Often when using a large aperture like f/2.8, you get a small or narrow depth of field. A small horizontal slice of the image, rather than the whole image in focus.

This could be due to shooting in low light or wanting to keep your background in blur. The problem is what if you want more of your subject in focus? What if you could control that depth of field by using focus stacking?

Single image shot at f/2.8 central portion is in focus but foreground and background are in blur

What is focus stacking?

Focus stacking is a technique that combines multiple images taken at different focus distances to give a resulting image with a greater depth of field (DOF) than any of the individual source images.

Focus stacking offers flexibility, as the finished result is usually generated in post-processing with software like Helicon Soft or Photoshop. You have control over the finished result in clarity and focus. Once combined you can have an image with a greater DOF than would be possible with many cameras* and a single shot.

Note: Some cameras these days have a built-in focus bracketing option or live composites such as those from Olympus and some Canons; sadly my Sony does not. Older DSLR usually do not have this function either.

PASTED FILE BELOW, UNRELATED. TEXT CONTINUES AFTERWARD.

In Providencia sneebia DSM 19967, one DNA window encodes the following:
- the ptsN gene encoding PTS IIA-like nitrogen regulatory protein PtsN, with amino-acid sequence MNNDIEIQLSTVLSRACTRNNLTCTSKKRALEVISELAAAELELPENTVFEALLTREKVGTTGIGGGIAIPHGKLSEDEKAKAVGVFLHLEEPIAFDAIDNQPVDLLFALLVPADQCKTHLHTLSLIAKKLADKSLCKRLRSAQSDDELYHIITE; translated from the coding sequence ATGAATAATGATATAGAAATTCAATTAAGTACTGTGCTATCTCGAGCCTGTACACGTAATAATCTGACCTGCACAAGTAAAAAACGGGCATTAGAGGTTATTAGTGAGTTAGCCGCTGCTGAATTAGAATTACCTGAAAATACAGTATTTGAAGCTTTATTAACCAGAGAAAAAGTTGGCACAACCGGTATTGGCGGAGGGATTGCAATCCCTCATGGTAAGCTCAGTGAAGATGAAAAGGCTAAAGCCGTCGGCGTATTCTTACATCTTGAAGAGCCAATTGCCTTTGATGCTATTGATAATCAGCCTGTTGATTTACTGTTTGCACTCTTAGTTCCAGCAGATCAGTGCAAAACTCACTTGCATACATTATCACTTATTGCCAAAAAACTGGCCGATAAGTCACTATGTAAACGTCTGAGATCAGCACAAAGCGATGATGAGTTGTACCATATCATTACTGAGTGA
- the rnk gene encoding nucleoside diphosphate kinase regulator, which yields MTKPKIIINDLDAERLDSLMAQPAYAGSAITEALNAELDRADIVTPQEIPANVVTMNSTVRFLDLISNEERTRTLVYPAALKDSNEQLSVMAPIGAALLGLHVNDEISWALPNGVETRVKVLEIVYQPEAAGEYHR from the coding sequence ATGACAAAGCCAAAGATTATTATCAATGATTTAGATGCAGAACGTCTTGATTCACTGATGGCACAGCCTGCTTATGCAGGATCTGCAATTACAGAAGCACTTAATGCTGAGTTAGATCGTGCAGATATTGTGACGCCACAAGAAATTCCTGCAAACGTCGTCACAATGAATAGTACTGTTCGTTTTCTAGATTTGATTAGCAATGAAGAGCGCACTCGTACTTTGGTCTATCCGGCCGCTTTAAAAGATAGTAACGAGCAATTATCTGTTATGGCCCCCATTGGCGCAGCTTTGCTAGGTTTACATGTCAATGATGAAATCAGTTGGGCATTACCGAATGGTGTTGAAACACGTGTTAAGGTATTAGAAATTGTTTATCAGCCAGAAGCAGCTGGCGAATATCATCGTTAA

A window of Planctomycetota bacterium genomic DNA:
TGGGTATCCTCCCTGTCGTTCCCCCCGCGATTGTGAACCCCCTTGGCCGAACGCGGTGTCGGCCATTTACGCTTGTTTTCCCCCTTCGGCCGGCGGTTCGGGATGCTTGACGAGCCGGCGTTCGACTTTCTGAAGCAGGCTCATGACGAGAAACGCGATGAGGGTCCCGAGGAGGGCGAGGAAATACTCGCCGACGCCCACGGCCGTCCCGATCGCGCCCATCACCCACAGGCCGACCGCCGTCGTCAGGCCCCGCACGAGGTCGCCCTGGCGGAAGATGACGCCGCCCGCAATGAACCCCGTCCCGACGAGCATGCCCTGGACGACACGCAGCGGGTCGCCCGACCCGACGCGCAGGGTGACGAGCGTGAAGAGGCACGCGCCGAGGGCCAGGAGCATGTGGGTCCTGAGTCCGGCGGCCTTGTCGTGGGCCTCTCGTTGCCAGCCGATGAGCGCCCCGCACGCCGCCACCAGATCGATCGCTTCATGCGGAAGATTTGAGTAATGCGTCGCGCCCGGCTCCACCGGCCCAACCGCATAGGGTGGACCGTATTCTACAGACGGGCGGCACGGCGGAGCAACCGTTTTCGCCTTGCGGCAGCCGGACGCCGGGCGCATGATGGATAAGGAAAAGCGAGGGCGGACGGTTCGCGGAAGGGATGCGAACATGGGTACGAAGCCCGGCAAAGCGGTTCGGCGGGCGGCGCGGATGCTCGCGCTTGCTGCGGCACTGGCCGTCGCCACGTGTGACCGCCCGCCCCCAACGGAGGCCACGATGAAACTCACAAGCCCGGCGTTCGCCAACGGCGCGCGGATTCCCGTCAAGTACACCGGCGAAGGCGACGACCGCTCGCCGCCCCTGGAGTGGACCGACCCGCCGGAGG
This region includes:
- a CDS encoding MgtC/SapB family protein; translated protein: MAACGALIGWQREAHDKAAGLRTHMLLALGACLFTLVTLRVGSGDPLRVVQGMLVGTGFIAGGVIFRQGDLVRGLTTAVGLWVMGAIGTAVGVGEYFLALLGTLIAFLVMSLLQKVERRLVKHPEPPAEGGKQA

14 image focus-stacked sunflower

How can this be controlled?

Once you have set your scene up, attach the camera to a macro rail. Starting from the back, slowly work your focus to the front of the scene taking multiple images as you move. Usually from back to front.

I used my Tamron 28-75mm lens on my Sony a7R III. I found using manual focus and peak meter (focus highlighted in red) was the easiest way to line up my images. My settings were f/2.8, 66mm, 1/30s and ISO 100.

Putting it all together

You can use a variety of programs to put it all together. If you originally imported the images into Lightroom Classic, select Edit in > Open all layers in Photoshop. Once in Photoshop, go to Edit > Auto-Blend Layers.

Here, you can put your stacked images together. Note that there should be no real need to Auto-Align if using a tripod, but you can if you wish.

I did find that creating a composite in Photoshop was not 100% ideal. Sometimes some areas were a little messy.

Using Auto-Bland Layers in Photoshop

A little while ago I heard about a program called Helicon Soft and I have never looked back. You can even export images directly into Helicon from Lightroom.

Once all layers have been exported into Helicon, you can select different methods for stacking the images. There are three different methods and then, of course, you can adjust the settings. Once saved you can exit and a TIFF is saved back in Lightroom. You can edit your image as required and you’re done.